Hands in the Dirt: Jack Pine
Photos and article by Donna Iverson
My grandfather always called Jack Pines “weed trees.” This made me feel very sorry for them as a child. Looking back, he was probably referring to their ability to grow and spread like weeds in his apple orchard.
But Jack Pine (Pinus banksiana) is more than just a weed tree. Or rather its qualities of being able to spread and grow rapidly in poor soil is, in my opinion, something of an advantage.
Jack Pine is fast growing even in poor soil. It is often the first tree to appear in land that has been cleared, whether by humans or nature, especially fires. In fact, its cones open and expel its seeds when exposed to the high heat of a fire.
It is our country’s most northern pine species, growing in the Michigan UP, northern lower peninsula, and along Lake Michigan. Jack Pine’s range extends west from the Rocky Mountains up into Canada, east to Nova Scotia. The greatest number of Jack Pines grow in Michigan.
Jack Pines have a craggy look to them with open irregular crowns. They are not your perfectly shaped Christmas tree. They have a twisted growth pattern and can even grow sideways. Other names include Grey Pine and Scrub Pine. Personally, this endears them to me.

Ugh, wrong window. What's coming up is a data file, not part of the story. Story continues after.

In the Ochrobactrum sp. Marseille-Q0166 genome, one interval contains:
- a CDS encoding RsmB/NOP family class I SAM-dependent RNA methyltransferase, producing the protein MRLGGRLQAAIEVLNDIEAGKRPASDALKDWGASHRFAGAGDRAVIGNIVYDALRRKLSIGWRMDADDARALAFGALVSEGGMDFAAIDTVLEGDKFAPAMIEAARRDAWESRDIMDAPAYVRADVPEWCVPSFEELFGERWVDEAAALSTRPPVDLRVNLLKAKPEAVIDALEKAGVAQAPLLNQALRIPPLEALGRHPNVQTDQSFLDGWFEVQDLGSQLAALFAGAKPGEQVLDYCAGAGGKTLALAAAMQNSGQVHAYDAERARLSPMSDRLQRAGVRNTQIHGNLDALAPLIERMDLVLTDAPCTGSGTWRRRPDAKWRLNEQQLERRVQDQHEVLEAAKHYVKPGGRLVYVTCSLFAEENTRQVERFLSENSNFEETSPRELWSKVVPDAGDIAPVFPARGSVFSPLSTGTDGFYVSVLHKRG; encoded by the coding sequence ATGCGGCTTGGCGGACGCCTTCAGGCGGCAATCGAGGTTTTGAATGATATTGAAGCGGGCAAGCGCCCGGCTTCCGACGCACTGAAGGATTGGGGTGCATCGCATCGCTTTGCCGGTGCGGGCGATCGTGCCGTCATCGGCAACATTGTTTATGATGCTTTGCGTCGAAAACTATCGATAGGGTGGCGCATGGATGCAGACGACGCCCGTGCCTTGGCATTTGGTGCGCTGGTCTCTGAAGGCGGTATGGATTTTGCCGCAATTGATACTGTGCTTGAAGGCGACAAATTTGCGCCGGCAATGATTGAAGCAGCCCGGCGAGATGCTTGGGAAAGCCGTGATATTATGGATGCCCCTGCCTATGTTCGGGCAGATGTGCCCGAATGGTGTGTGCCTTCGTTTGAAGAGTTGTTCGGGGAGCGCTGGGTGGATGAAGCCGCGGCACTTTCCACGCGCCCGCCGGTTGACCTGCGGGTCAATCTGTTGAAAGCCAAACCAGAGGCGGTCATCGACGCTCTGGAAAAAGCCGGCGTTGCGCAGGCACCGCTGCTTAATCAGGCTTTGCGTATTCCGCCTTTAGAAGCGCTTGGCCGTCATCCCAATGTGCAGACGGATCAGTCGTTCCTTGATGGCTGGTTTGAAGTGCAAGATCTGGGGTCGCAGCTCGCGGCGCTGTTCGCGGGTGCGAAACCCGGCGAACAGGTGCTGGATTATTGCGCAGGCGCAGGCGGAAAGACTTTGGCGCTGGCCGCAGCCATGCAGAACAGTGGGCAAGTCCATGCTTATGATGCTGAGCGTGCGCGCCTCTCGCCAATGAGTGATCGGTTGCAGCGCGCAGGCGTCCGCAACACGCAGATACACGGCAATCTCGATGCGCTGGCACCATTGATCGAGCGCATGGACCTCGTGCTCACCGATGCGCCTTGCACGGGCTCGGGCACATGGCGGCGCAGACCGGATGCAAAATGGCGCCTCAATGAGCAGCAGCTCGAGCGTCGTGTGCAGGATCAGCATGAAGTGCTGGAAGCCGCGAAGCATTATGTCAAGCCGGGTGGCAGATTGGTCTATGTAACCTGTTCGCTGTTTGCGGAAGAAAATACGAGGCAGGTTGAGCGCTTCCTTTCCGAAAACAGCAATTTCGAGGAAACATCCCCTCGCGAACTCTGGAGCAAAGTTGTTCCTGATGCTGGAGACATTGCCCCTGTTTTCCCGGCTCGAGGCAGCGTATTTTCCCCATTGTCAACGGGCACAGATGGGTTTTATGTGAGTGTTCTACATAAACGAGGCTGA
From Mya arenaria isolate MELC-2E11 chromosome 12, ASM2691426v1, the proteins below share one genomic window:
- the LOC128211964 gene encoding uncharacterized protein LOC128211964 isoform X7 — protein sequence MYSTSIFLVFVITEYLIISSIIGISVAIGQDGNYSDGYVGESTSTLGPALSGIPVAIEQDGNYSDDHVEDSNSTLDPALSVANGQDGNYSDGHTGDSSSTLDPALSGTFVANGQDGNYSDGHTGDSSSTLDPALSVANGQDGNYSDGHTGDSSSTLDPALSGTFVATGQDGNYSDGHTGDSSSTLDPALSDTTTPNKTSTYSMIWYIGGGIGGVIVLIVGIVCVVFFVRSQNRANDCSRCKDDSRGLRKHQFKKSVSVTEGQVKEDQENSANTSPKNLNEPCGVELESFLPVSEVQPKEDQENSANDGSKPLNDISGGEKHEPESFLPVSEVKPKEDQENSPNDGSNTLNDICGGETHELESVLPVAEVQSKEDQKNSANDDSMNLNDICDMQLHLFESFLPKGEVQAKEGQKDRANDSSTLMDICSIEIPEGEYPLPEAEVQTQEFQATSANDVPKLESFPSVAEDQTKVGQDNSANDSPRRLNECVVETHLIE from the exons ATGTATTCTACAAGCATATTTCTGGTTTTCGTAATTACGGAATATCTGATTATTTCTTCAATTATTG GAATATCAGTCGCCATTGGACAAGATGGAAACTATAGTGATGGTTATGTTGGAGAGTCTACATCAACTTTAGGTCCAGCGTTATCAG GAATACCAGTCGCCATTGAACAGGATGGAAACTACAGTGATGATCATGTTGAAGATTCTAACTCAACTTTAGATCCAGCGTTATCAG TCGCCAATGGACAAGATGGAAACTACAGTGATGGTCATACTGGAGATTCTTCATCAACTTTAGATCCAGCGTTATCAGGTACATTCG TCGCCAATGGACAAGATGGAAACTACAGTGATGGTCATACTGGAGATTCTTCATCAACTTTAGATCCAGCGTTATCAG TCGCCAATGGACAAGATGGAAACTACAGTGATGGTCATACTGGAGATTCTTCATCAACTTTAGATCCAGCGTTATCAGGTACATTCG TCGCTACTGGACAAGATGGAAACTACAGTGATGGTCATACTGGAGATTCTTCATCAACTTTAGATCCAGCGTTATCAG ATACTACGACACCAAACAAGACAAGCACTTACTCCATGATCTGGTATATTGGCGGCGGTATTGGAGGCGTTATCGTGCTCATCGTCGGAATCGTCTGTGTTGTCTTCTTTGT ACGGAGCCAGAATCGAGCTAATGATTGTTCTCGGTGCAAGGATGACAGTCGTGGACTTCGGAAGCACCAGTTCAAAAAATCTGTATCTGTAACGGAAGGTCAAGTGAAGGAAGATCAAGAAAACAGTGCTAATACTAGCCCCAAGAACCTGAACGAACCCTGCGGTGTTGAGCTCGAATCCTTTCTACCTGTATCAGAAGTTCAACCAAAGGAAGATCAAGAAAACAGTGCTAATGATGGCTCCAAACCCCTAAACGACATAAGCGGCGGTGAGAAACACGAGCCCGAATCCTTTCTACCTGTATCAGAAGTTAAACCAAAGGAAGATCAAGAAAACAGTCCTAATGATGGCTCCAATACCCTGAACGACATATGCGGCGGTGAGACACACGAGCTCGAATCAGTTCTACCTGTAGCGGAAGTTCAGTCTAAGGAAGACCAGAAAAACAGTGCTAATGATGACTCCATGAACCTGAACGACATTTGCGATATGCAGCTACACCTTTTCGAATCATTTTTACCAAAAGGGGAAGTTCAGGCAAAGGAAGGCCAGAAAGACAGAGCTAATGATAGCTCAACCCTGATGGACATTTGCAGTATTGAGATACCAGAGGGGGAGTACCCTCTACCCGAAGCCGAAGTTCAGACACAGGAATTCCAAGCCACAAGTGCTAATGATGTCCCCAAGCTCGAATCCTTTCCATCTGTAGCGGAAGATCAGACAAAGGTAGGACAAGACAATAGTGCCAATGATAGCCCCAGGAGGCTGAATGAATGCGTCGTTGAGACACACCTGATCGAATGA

In identifying them, look for two needles per cluster. The needles are stiff, coarse, and thick. The trees often grow cheek to jowl, next to each other in a row. Tall trees when fully grown, measuring 20 to 50 feet high. They can survive temperatures as low as -50 degrees.
Jack Pine’s knotty wood is used as pulpwood, fuel, decking and for utility poles. It was once used to make jacks, probably where it gets its name. In landscaping it can be used as a windbreak.
As for wildlife, the endangered Kirtland's Warbler depends on the Jack Line to make its nests. Medicinally, Jack Pine oil has been used to reduce inflammation, clear mucus, and treat skin conditions, like eczema and psoriasis.
If you want to try growing a Jack Pine, find a mature cone and soak in very hot water for 8 to 12 hours. Then dry the cone in the sun. The seeds will germinate fast and the tree will grow about 2 feet a year. And please don’t call it a weed tree, unless like me, you are fond of beneficial weeds.
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